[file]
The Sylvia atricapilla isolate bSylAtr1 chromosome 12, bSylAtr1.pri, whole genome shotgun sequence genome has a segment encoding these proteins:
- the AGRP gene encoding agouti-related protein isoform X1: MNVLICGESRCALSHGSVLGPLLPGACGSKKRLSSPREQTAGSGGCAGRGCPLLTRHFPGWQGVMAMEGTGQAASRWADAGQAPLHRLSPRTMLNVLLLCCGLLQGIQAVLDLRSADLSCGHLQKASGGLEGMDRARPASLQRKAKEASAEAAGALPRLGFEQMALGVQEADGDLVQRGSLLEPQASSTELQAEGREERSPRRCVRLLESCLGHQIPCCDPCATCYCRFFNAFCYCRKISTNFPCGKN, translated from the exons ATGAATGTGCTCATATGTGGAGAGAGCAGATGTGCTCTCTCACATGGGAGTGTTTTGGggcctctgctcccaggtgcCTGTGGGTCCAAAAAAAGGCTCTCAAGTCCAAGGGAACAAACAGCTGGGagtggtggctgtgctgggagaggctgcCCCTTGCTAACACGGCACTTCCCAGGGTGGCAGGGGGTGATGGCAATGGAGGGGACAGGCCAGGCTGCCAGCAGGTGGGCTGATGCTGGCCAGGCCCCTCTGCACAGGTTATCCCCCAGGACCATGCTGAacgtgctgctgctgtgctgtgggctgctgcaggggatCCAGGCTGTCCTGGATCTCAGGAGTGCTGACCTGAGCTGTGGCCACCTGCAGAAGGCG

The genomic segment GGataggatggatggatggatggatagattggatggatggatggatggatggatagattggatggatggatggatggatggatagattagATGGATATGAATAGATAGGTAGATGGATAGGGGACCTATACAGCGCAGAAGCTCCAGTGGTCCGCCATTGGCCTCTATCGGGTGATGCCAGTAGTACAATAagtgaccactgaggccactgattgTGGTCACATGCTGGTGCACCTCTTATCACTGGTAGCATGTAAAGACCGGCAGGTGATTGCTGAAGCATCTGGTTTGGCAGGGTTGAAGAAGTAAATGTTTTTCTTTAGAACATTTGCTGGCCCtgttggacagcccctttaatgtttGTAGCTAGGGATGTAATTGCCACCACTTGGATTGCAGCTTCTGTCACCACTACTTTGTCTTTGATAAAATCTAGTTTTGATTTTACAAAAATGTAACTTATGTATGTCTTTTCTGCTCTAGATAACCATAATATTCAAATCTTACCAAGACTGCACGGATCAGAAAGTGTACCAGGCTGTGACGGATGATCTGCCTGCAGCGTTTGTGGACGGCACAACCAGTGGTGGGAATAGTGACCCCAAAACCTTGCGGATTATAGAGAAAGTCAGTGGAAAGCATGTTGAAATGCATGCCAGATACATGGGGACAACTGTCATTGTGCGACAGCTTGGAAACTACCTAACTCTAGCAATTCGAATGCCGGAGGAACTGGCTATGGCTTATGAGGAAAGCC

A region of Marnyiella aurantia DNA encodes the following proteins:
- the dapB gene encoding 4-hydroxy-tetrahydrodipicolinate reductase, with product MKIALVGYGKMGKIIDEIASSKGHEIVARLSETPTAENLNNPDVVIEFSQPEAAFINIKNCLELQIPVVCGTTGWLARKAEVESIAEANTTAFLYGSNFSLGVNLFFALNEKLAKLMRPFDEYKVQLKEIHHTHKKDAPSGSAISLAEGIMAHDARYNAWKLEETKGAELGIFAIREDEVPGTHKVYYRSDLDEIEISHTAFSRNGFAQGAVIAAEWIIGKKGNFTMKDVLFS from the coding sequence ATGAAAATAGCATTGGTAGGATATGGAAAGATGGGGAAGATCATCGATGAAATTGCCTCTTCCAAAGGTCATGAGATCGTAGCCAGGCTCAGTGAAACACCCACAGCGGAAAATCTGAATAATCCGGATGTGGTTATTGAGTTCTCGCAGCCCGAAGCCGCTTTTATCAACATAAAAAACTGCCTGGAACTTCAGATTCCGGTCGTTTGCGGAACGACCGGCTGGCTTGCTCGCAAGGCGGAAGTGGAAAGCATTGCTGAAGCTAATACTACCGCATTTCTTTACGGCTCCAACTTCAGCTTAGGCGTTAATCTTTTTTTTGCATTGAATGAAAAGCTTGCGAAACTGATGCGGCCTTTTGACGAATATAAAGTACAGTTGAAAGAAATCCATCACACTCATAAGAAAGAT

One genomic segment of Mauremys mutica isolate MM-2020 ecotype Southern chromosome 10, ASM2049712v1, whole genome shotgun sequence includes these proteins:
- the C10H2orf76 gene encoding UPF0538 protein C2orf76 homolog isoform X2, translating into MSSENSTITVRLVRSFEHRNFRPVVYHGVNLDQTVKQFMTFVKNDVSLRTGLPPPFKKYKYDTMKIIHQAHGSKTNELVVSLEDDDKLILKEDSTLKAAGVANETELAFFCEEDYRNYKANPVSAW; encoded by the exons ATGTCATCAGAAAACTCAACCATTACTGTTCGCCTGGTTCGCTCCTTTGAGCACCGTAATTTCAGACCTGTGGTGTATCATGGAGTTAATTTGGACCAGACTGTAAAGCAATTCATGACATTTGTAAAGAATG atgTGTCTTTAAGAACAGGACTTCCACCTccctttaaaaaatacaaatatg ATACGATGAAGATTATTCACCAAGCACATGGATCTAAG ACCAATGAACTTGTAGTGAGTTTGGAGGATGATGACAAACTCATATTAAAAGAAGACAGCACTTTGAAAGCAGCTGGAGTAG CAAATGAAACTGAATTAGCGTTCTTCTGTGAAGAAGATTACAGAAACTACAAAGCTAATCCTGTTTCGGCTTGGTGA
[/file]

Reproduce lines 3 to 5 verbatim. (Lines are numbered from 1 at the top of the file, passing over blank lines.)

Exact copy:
The genomic segment GGataggatggatggatggatggatagattggatggatggatggatggatggatagattggatggatggatggatggatggatagattagATGGATATGAATAGATAGGTAGATGGATAGGGGACCTATACAGCGCAGAAGCTCCAGTGGTCCGCCATTGGCCTCTATCGGGTGATGCCAGTAGTACAATAagtgaccactgaggccactgattgTGGTCACATGCTGGTGCACCTCTTATCACTGGTAGCATGTAAAGACCGGCAGGTGATTGCTGAAGCATCTGGTTTGGCAGGGTTGAAGAAGTAAATGTTTTTCTTTAGAACATTTGCTGGCCCtgttggacagcccctttaatgtttGTAGCTAGGGATGTAATTGCCACCACTTGGATTGCAGCTTCTGTCACCACTACTTTGTCTTTGATAAAATCTAGTTTTGATTTTACAAAAATGTAACTTATGTATGTCTTTTCTGCTCTAGATAACCATAATATTCAAATCTTACCAAGACTGCACGGATCAGAAAGTGTACCAGGCTGTGACGGATGATCTGCCTGCAGCGTTTGTGGACGGCACAACCAGTGGTGGGAATAGTGACCCCAAAACCTTGCGGATTATAGAGAAAGTCAGTGGAAAGCATGTTGAAATGCATGCCAGATACATGGGGACAACTGTCATTGTGCGACAGCTTGGAAACTACCTAACTCTAGCAATTCGAATGCCGGAGGAACTGGCTATGGCTTATGAGGAAAGCC

A region of Marnyiella aurantia DNA encodes the following proteins:
- the dapB gene encoding 4-hydroxy-tetrahydrodipicolinate reductase, with product MKIALVGYGKMGKIIDEIASSKGHEIVARLSETPTAENLNNPDVVIEFSQPEAAFINIKNCLELQIPVVCGTTGWLARKAEVESIAEANTTAFLYGSNFSLGVNLFFALNEKLAKLMRPFDEYKVQLKEIHHTHKKDAPSGSAISLAEGIMAHDARYNAWKLEETKGAELGIFAIREDEVPGTHKVYYRSDLDEIEISHTAFSRNGFAQGAVIAAEWIIGKKGNFTMKDVLFS from the coding sequence ATGAAAATAGCATTGGTAGGATATGGAAAGATGGGGAAGATCATCGATGAAATTGCCTCTTCCAAAGGTCATGAGATCGTAGCCAGGCTCAGTGAAACACCCACAGCGGAAAATCTGAATAATCCGGATGTGGTTATTGAGTTCTCGCAGCCCGAAGCCGCTTTTATCAACATAAAAAACTGCCTGGAACTTCAGATTCCGGTCGTTTGCGGAACGACCGGCTGGCTTGCTCGCAAGGCGGAAGTGGAAAGCATTGCTGAAGCTAATACTACCGCATTTCTTTACGGCTCCAACTTCAGCTTAGGCGTTAATCTTTTTTTTGCATTGAATGAAAAGCTTGCGAAACTGATGCGGCCTTTTGACGAATATAAAGTACAGTTGAAAGAAATCCATCACACTCATAAGAAAGAT